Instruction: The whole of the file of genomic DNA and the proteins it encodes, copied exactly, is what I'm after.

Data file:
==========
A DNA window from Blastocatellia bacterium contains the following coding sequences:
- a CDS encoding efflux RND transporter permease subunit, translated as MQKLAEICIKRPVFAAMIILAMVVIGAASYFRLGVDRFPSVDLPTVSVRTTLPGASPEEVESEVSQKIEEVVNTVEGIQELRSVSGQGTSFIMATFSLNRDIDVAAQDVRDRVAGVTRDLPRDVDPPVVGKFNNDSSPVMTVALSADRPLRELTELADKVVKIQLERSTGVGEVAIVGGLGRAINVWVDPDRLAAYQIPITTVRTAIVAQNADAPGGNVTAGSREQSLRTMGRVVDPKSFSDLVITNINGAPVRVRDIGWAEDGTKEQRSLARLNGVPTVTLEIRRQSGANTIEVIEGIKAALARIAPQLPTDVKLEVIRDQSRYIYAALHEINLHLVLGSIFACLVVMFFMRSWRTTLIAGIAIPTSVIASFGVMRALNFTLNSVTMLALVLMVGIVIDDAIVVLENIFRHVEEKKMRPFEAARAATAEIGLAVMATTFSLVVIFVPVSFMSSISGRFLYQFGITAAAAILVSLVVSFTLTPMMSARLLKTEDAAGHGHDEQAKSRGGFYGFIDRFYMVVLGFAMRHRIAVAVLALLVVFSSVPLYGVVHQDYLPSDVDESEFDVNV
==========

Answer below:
A DNA window from Blastocatellia bacterium contains the following coding sequences:
- a CDS encoding efflux RND transporter permease subunit, translated as MQKLAEICIKRPVFAAMIILAMVVIGAASYFRLGVDRFPSVDLPTVSVRTTLPGASPEEVESEVSQKIEEVVNTVEGIQELRSVSGQGTSFIMATFSLNRDIDVAAQDVRDRVAGVTRDLPRDVDPPVVGKFNNDSSPVMTVALSADRPLRELTELADKVVKIQLERSTGVGEVAIVGGLGRAINVWVDPDRLAAYQIPITTVRTAIVAQNADAPGGNVTAGSREQSLRTMGRVVDPKSFSDLVITNINGAPVRVRDIGWAEDGTKEQRSLARLNGVPTVTLEIRRQSGANTIEVIEGIKAALARIAPQLPTDVKLEVIRDQSRYIYAALHEINLHLVLGSIFACLVVMFFMRSWRTTLIAGIAIPTSVIASFGVMRALNFTLNSVTMLALVLMVGIVIDDAIVVLENIFRHVEEKKMRPFEAARAATAEIGLAVMATTFSLVVIFVPVSFMSSISGRFLYQFGITAAAAILVSLVVSFTLTPMMSARLLKTEDAAGHGHDEQAKSRGGFYGFIDRFYMVVLGFAMRHRIAVAVLALLVVFSSVPLYGVVHQDYLPSDVDESEFDVNV